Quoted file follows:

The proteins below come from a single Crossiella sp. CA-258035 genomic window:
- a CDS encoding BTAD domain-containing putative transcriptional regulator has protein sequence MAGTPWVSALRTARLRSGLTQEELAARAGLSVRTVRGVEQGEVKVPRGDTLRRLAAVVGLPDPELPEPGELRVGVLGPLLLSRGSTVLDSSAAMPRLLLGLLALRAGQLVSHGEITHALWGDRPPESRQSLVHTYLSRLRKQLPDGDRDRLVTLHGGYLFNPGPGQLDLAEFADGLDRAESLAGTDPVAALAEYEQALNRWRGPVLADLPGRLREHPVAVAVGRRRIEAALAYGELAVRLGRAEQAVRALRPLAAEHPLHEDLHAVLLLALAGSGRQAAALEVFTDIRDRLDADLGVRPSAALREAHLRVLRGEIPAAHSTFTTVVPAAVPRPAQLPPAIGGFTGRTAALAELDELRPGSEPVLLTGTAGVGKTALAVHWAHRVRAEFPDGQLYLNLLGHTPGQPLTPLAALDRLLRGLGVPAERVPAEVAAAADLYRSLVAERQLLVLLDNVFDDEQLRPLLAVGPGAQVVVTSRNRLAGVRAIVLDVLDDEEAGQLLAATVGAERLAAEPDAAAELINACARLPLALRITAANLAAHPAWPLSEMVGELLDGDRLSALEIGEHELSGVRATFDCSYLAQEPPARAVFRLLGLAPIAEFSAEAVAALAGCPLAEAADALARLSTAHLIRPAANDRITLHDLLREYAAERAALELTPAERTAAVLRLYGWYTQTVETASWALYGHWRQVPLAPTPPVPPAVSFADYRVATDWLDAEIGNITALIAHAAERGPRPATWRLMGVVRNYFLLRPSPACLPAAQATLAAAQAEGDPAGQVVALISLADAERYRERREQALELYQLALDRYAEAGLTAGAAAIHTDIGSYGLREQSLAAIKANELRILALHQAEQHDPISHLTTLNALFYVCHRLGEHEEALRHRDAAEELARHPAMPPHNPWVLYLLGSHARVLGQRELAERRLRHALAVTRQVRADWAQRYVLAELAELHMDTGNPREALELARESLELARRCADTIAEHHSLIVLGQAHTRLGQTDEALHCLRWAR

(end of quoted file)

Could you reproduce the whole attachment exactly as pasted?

The proteins below come from a single Crossiella sp. CA-258035 genomic window:
- a CDS encoding BTAD domain-containing putative transcriptional regulator has protein sequence MAGTPWVSALRTARLRSGLTQEELAARAGLSVRTVRGVEQGEVKVPRGDTLRRLAAVVGLPDPELPEPGELRVGVLGPLLLSRGSTVLDSSAAMPRLLLGLLALRAGQLVSHGEITHALWGDRPPESRQSLVHTYLSRLRKQLPDGDRDRLVTLHGGYLFNPGPGQLDLAEFADGLDRAESLAGTDPVAALAEYEQALNRWRGPVLADLPGRLREHPVAVAVGRRRIEAALAYGELAVRLGRAEQAVRALRPLAAEHPLHEDLHAVLLLALAGSGRQAAALEVFTDIRDRLDADLGVRPSAALREAHLRVLRGEIPAAHSTFTTVVPAAVPRPAQLPPAIGGFTGRTAALAELDELRPGSEPVLLTGTAGVGKTALAVHWAHRVRAEFPDGQLYLNLLGHTPGQPLTPLAALDRLLRGLGVPAERVPAEVAAAADLYRSLVAERQLLVLLDNVFDDEQLRPLLAVGPGAQVVVTSRNRLAGVRAIVLDVLDDEEAGQLLAATVGAERLAAEPDAAAELINACARLPLALRITAANLAAHPAWPLSEMVGELLDGDRLSALEIGEHELSGVRATFDCSYLAQEPPARAVFRLLGLAPIAEFSAEAVAALAGCPLAEAADALARLSTAHLIRPAANDRITLHDLLREYAAERAALELTPAERTAAVLRLYGWYTQTVETASWALYGHWRQVPLAPTPPVPPAVSFADYRVATDWLDAEIGNITALIAHAAERGPRPATWRLMGVVRNYFLLRPSPACLPAAQATLAAAQAEGDPAGQVVALISLADAERYRERREQALELYQLALDRYAEAGLTAGAAAIHTDIGSYGLREQSLAAIKANELRILALHQAEQHDPISHLTTLNALFYVCHRLGEHEEALRHRDAAEELARHPAMPPHNPWVLYLLGSHARVLGQRELAERRLRHALAVTRQVRADWAQRYVLAELAELHMDTGNPREALELARESLELARRCADTIAEHHSLIVLGQAHTRLGQTDEALHCLRWAR